Matthew Wolff Leads Bryson DeChambeau at U.S. Open as Power Paves the Way

MAMARONECK, N.Y. — In May, with most küresel sports competitions suspended because of the coronavirus pandemic, the veteran golfers Dustin Johnson, Rory McIlroy and Rickie Fowler competed in a made-for-TV charity match. Almost as a lark, or perhaps to lure a younger audience, Matthew Wolff, a 21-year-old PGA Tour newcomer, was invited to play, too.

At the time, Wolff was known mostly for his peculiar preshot twitch, his quirky swing and his long drives, and he clearly appeared nervous at the start as he sprayed shots around the course. But his presence was charming, like an overanxious kid brother who nonetheless puts everyone at ease. At one point, in mock derision, McIlroy, 31, referred to Wolff as “youngster.”

After Saturday’s third round of the 2020 United States Open, in which Wolff shot a five-under-par 65 to take a two-stroke lead heading into the championship’s final day, McIlroy chose different words when describing his friend.

“That’s just awesome golf,” McIlroy said of Wolff’s dynamic play on Saturday afternoon. “I mean, everyone knows how talented Matt is.”

With his round in blustery conditions at the daunting Winged Foot Golf Club, which moved him to five under for the tournament, Wolff rose up the leaderboard on a day when many of the game’s top players struggled with unpredictable winds, deep rough and fast greens. Wolff will be paired on Sunday with another long-hitting personality of this golf season, Bryson DeChambeau, who shot a 70 and finished Saturday at three under par.

It figures to be an enticing matchup and a display of new-era power, although a mix of seasoned and younger players is not far behind. The former British Open champion Louis Oosthuizen is alone in third at one under par, and Xander Schauffele, Harris English and Hideki Matsuyama are at even par, a shot ahead of McIlroy.

Although, as Schauffele said of Wolff, “If he plays the same way he did today, it’s going to be almost impossible to catch him.”

If Wolff is victorious, it will be the first time a player has won the U.S. Open in his debut at the event since Francis Ouimet did so in 1913.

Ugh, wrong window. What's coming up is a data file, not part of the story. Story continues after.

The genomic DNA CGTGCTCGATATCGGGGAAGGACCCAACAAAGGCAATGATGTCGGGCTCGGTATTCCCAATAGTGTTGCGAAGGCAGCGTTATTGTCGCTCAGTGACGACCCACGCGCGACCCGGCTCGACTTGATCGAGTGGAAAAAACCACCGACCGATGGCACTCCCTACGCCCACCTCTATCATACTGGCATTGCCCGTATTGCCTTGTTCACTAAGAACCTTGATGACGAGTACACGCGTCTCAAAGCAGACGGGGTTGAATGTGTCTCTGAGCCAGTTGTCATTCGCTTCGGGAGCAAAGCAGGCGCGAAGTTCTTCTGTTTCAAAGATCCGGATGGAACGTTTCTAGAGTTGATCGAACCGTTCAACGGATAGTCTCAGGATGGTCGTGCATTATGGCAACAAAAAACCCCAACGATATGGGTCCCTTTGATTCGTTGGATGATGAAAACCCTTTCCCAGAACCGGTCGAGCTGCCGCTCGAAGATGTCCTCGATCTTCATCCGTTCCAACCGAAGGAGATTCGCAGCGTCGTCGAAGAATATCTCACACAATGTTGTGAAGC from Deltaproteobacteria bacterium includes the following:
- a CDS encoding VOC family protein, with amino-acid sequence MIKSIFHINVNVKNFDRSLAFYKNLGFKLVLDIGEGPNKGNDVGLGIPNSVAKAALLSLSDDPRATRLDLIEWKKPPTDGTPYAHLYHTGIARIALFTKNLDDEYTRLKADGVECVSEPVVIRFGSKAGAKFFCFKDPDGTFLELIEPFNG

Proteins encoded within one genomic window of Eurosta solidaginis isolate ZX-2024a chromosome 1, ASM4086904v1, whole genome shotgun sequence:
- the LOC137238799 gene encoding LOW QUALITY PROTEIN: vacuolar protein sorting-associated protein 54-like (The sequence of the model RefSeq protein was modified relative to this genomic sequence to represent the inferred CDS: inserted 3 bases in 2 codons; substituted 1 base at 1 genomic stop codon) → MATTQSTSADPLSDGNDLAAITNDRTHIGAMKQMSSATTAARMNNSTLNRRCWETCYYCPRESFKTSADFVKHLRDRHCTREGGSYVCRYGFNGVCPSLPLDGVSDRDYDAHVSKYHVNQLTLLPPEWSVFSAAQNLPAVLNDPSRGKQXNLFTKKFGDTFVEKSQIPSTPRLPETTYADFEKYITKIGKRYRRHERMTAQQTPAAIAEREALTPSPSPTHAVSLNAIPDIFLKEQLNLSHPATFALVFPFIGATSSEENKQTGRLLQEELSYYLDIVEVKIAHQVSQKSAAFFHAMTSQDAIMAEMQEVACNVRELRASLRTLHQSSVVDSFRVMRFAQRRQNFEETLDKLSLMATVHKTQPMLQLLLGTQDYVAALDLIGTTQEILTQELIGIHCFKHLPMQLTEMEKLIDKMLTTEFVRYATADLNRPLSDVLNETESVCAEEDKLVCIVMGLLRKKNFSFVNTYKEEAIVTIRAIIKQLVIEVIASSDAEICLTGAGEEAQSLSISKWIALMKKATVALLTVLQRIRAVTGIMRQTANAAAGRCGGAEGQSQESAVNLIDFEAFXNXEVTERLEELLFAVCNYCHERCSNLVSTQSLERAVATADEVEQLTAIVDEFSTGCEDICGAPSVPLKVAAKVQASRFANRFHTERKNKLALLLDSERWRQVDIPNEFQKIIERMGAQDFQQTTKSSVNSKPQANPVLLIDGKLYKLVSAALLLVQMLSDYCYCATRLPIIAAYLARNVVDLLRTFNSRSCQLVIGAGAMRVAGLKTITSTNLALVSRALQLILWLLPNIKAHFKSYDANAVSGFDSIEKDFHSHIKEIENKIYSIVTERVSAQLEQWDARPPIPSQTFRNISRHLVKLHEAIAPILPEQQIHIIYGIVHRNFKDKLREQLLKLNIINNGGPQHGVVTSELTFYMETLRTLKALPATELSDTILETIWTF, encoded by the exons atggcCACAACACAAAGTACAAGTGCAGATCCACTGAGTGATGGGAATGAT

Wolff, who shot a 30 on Winged Foot’s front nine, did not drive the ball that accurately, hitting only two of 14 fairways. But his misses were often not that far into the course’s thick rough, and his length off the tee helped make up for his miscues. He was precise with his iron play, hitting 13 greens in regulation, and putted with the poise of a veteran who had played in 20 majors instead of looking like a young pro who had taken part in only two (Wolff’s first major appearance was at last month’s P.G.A. Championship, in which he tied for fourth).

Wolff, who has now shot in the 60s in six of the seven rounds he has played in majors, said he believed that the more challenging conditions typical at those events brought out the best in him.

“I’ve always excelled on hard courses,” he said. “I have the swing speed to get the ball out of deep rough, and I have the right mind-set when things aren’t going so well.”

He added: “It’s golf — I know things aren’t going to go right out there. You have to stay calm.”

A test on Saturday came at the 16th hole, where Wolff slashed his tee shot into the trees to the left of the fairway. He had a small opening to the green but eschewed the risky shot and chipped safely instead. That led to Wolff’s only bogey of the third round, but he rebounded with a par on the 17th hole and a birdie on the final green.

“I wasn’t upset or anything; I just knew I had to minimize the damage,” Wolff said of the 16th hole. “You have to keep thinking and make the smart play.”

Patrick Reed, the second-round leader, and DeChambeau, who began Saturday’s round one shot off the lead, teed off 45 minutes after Wolff. DeChambeau immediately found trouble, bogeying on the first green because of three putts. His tee shot on the second hole then found the rough to the left of the fairway, which led to another bogey. But DeChambeau settled into a long run of consistent scoring after that.

Reed, so consistent in the first two rounds, also had a rough start on Saturday, with two birdies and two bogeys in his first five holes. After three routine pars, he gained some momentum with a birdie on the reachable par-5 ninth hole and seemed to be regaining his form. But a poor tee shot on the treacherous par-3 10th hole, and an equally inadequate chip, led to another bogey. Reed flubbed another chip on the 11th hole, one of the easier holes on the course, and ended up making double bogey there. At that moment, Reed, who had been at the top of the leaderboard for most of the afternoon, dropped three strokes behind Wolff.

It got worse. Reed added three more bogeys in the next four holes, and then — after a stabilizing par at No. 16 — closed with two more. His seven-over 77 left him in a tie for 11th place, but eight shots off the lead.

As the golfers in the featured groups jockeyed for the lead, Matsuyama was charging from behind with six birdies in his opening 14 holes. But like so many other players, Matsuyama’s scorecard was a mix of good and bad, including bogeys at the second, third and seventh holes. He rallied, but a bogey at No. 15 and a double on the 17th marred an otherwise promising round. Matsuyama still shot a 70, which left him at even par for the tournament.

Playing one of the more error-free rounds of the day was McIlroy, who shot a 68 with three birdies and only one bogey.

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